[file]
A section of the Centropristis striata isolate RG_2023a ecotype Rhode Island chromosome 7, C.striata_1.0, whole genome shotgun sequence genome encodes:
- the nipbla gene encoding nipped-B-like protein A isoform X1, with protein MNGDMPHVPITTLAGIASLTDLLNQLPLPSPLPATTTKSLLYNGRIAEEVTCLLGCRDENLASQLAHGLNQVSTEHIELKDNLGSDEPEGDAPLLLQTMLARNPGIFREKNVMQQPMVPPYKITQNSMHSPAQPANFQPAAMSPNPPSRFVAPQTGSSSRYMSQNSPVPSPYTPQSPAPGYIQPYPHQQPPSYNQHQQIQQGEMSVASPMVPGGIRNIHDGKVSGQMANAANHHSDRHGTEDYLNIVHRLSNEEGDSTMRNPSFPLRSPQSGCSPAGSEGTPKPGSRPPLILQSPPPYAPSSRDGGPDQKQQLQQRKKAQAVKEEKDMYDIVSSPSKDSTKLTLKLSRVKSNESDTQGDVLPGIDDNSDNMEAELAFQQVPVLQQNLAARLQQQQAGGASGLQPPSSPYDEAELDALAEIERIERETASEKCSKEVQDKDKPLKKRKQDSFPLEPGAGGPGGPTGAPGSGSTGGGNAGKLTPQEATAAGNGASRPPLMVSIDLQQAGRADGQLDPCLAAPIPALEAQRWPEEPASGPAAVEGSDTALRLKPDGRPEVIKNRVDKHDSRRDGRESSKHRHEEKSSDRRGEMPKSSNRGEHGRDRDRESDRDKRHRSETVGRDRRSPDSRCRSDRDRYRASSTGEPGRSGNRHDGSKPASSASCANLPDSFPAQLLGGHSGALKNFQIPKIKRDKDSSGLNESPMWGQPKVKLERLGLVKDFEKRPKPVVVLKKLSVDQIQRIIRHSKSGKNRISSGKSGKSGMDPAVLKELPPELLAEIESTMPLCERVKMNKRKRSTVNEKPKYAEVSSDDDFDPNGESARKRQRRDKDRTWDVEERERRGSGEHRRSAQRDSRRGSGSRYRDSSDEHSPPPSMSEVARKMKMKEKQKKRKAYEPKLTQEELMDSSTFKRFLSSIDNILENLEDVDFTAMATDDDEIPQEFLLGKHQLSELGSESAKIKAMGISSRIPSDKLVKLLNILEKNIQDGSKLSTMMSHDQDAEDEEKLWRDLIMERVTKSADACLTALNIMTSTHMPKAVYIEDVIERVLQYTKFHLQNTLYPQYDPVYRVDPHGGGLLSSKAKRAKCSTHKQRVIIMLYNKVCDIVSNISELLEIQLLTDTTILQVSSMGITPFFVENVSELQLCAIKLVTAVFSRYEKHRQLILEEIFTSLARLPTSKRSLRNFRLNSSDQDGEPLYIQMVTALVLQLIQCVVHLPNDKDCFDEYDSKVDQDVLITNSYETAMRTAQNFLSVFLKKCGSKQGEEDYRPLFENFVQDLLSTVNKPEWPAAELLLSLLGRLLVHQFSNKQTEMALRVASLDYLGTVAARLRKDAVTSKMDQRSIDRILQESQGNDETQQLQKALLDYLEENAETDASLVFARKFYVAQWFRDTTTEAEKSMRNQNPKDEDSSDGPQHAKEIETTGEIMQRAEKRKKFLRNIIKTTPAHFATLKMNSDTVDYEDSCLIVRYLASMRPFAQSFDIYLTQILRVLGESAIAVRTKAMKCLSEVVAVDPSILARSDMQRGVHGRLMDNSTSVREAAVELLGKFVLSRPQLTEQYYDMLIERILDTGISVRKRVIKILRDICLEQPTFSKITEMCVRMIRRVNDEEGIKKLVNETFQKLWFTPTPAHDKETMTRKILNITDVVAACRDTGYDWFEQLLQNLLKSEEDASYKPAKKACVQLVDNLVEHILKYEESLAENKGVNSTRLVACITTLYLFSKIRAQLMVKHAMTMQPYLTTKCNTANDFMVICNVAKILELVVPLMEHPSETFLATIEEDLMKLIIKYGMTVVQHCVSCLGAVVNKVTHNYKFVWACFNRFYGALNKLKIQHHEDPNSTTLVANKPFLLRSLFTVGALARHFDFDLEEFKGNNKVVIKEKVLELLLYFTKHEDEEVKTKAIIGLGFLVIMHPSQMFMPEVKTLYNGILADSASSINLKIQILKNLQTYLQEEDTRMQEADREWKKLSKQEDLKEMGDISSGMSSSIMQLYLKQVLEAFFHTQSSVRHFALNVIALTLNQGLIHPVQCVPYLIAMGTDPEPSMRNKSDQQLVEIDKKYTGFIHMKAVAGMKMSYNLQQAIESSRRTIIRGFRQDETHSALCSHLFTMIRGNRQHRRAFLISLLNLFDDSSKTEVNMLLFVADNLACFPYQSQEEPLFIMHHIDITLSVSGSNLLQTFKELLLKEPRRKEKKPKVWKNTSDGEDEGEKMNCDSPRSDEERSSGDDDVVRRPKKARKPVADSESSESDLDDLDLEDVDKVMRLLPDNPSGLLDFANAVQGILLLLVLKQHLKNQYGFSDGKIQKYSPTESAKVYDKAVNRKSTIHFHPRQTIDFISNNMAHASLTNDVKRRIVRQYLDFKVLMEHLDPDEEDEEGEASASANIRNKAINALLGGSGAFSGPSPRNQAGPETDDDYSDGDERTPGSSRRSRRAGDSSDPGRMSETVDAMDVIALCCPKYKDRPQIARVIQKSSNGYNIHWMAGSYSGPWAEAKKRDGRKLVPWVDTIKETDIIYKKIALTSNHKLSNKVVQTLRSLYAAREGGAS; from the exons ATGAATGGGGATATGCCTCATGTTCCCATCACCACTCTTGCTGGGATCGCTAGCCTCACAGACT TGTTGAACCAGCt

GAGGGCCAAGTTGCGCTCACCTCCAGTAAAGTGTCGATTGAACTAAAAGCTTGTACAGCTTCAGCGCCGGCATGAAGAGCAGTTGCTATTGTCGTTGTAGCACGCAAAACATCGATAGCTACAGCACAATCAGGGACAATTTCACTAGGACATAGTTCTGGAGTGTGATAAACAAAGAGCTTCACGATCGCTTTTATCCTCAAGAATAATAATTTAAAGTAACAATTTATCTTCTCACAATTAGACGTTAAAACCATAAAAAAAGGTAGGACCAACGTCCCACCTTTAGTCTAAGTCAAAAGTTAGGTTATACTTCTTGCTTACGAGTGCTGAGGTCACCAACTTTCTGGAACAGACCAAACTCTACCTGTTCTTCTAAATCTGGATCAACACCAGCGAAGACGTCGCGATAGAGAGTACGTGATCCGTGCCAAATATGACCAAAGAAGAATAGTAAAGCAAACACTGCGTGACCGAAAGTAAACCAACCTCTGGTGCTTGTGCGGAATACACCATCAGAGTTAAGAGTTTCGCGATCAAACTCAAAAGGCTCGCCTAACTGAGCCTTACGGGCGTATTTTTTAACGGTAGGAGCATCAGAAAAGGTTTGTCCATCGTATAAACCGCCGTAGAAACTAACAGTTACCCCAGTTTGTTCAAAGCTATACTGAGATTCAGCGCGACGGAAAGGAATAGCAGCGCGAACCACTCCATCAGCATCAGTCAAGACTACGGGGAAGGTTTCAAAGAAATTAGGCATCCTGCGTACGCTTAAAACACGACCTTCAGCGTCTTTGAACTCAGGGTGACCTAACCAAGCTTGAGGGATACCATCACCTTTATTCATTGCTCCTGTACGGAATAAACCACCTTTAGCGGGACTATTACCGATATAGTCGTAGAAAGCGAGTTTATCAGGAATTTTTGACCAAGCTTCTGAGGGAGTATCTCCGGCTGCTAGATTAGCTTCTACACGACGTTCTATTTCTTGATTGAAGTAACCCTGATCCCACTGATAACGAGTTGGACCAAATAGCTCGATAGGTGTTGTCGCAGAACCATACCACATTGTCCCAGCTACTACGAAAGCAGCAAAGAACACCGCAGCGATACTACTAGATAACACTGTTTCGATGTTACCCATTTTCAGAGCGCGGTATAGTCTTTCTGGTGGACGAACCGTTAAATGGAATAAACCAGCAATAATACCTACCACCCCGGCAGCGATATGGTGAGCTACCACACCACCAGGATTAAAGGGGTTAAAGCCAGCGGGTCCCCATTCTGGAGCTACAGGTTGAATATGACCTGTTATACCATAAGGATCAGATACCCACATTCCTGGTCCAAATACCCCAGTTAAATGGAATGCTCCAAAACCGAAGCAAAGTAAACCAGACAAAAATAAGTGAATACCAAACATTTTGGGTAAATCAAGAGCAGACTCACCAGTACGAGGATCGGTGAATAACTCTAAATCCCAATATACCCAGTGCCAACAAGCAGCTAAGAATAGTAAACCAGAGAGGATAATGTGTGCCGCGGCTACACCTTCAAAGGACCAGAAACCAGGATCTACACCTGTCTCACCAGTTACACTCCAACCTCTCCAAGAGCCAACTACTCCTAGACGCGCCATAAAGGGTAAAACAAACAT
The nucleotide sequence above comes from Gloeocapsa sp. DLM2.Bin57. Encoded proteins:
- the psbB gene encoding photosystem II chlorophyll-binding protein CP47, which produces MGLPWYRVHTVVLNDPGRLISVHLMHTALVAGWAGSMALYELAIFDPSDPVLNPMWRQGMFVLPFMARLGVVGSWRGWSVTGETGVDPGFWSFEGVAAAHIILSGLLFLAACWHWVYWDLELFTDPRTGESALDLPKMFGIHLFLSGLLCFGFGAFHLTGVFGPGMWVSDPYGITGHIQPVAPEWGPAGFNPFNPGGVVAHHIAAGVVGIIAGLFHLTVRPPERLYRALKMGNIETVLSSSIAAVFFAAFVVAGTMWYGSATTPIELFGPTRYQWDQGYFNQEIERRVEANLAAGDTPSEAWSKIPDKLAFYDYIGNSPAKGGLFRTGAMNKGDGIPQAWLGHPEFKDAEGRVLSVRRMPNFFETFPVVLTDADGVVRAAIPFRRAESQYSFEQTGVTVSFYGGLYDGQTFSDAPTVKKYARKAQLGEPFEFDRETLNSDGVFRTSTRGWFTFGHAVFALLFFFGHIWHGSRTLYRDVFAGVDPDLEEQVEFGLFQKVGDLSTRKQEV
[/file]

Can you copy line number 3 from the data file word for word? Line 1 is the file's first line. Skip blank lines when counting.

GAGGGCCAAGTTGCGCTCACCTCCAGTAAAGTGTCGATTGAACTAAAAGCTTGTACAGCTTCAGCGCCGGCATGAAGAGCAGTTGCTATTGTCGTTGTAGCACGCAAAACATCGATAGCTACAGCACAATCAGGGACAATTTCACTAGGACATAGTTCTGGAGTGTGATAAACAAAGAGCTTCACGATCGCTTTTATCCTCAAGAATAATAATTTAAAGTAACAATTTATCTTCTCACAATTAGACGTTAAAACCATAAAAAAAGGTAGGACCAACGTCCCACCTTTAGTCTAAGTCAAAAGTTAGGTTATACTTCTTGCTTACGAGTGCTGAGGTCACCAACTTTCTGGAACAGACCAAACTCTACCTGTTCTTCTAAATCTGGATCAACACCAGCGAAGACGTCGCGATAGAGAGTACGTGATCCGTGCCAAATATGACCAAAGAAGAATAGTAAAGCAAACACTGCGTGACCGAAAGTAAACCAACCTCTGGTGCTTGTGCGGAATACACCATCAGAGTTAAGAGTTTCGCGATCAAACTCAAAAGGCTCGCCTAACTGAGCCTTACGGGCGTATTTTTTAACGGTAGGAGCATCAGAAAAGGTTTGTCCATCGTATAAACCGCCGTAGAAACTAACAGTTACCCCAGTTTGTTCAAAGCTATACTGAGATTCAGCGCGACGGAAAGGAATAGCAGCGCGAACCACTCCATCAGCATCAGTCAAGACTACGGGGAAGGTTTCAAAGAAATTAGGCATCCTGCGTACGCTTAAAACACGACCTTCAGCGTCTTTGAACTCAGGGTGACCTAACCAAGCTTGAGGGATACCATCACCTTTATTCATTGCTCCTGTACGGAATAAACCACCTTTAGCGGGACTATTACCGATATAGTCGTAGAAAGCGAGTTTATCAGGAATTTTTGACCAAGCTTCTGAGGGAGTATCTCCGGCTGCTAGATTAGCTTCTACACGACGTTCTATTTCTTGATTGAAGTAACCCTGATCCCACTGATAACGAGTTGGACCAAATAGCTCGATAGGTGTTGTCGCAGAACCATACCACATTGTCCCAGCTACTACGAAAGCAGCAAAGAACACCGCAGCGATACTACTAGATAACACTGTTTCGATGTTACCCATTTTCAGAGCGCGGTATAGTCTTTCTGGTGGACGAACCGTTAAATGGAATAAACCAGCAATAATACCTACCACCCCGGCAGCGATATGGTGAGCTACCACACCACCAGGATTAAAGGGGTTAAAGCCAGCGGGTCCCCATTCTGGAGCTACAGGTTGAATATGACCTGTTATACCATAAGGATCAGATACCCACATTCCTGGTCCAAATACCCCAGTTAAATGGAATGCTCCAAAACCGAAGCAAAGTAAACCAGACAAAAATAAGTGAATACCAAACATTTTGGGTAAATCAAGAGCAGACTCACCAGTACGAGGATCGGTGAATAACTCTAAATCCCAATATACCCAGTGCCAACAAGCAGCTAAGAATAGTAAACCAGAGAGGATAATGTGTGCCGCGGCTACACCTTCAAAGGACCAGAAACCAGGATCTACACCTGTCTCACCAGTTACACTCCAACCTCTCCAAGAGCCAACTACTCCTAGACGCGCCATAAAGGGTAAAACAAACAT